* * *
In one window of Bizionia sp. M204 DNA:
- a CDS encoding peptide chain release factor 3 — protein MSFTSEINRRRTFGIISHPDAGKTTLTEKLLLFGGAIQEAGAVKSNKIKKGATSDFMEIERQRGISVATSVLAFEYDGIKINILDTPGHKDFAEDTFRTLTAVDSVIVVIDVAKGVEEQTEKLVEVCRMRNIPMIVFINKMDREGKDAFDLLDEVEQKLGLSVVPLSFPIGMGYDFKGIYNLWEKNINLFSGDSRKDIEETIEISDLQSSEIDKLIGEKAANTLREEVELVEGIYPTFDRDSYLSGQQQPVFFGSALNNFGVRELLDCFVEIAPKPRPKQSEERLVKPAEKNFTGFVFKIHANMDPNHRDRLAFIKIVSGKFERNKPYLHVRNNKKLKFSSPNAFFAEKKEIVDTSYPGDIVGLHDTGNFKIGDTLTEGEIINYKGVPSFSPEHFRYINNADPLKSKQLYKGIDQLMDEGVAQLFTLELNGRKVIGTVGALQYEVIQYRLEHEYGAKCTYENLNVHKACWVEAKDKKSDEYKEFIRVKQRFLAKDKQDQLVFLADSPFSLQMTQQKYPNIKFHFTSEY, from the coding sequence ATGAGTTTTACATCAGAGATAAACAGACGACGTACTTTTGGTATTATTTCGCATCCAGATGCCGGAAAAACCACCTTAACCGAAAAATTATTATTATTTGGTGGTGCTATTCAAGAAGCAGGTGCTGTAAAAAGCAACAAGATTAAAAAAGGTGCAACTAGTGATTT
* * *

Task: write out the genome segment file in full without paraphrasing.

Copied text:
In one window of Bizionia sp. M204 DNA:
- a CDS encoding peptide chain release factor 3 — protein MSFTSEINRRRTFGIISHPDAGKTTLTEKLLLFGGAIQEAGAVKSNKIKKGATSDFMEIERQRGISVATSVLAFEYDGIKINILDTPGHKDFAEDTFRTLTAVDSVIVVIDVAKGVEEQTEKLVEVCRMRNIPMIVFINKMDREGKDAFDLLDEVEQKLGLSVVPLSFPIGMGYDFKGIYNLWEKNINLFSGDSRKDIEETIEISDLQSSEIDKLIGEKAANTLREEVELVEGIYPTFDRDSYLSGQQQPVFFGSALNNFGVRELLDCFVEIAPKPRPKQSEERLVKPAEKNFTGFVFKIHANMDPNHRDRLAFIKIVSGKFERNKPYLHVRNNKKLKFSSPNAFFAEKKEIVDTSYPGDIVGLHDTGNFKIGDTLTEGEIINYKGVPSFSPEHFRYINNADPLKSKQLYKGIDQLMDEGVAQLFTLELNGRKVIGTVGALQYEVIQYRLEHEYGAKCTYENLNVHKACWVEAKDKKSDEYKEFIRVKQRFLAKDKQDQLVFLADSPFSLQMTQQKYPNIKFHFTSEY, from the coding sequence ATGAGTTTTACATCAGAGATAAACAGACGACGTACTTTTGGTATTATTTCGCATCCAGATGCCGGAAAAACCACCTTAACCGAAAAATTATTATTATTTGGTGGTGCTATTCAAGAAGCAGGTGCTGTAAAAAGCAACAAGATTAAAAAAGGTGCAACTAGTGATTT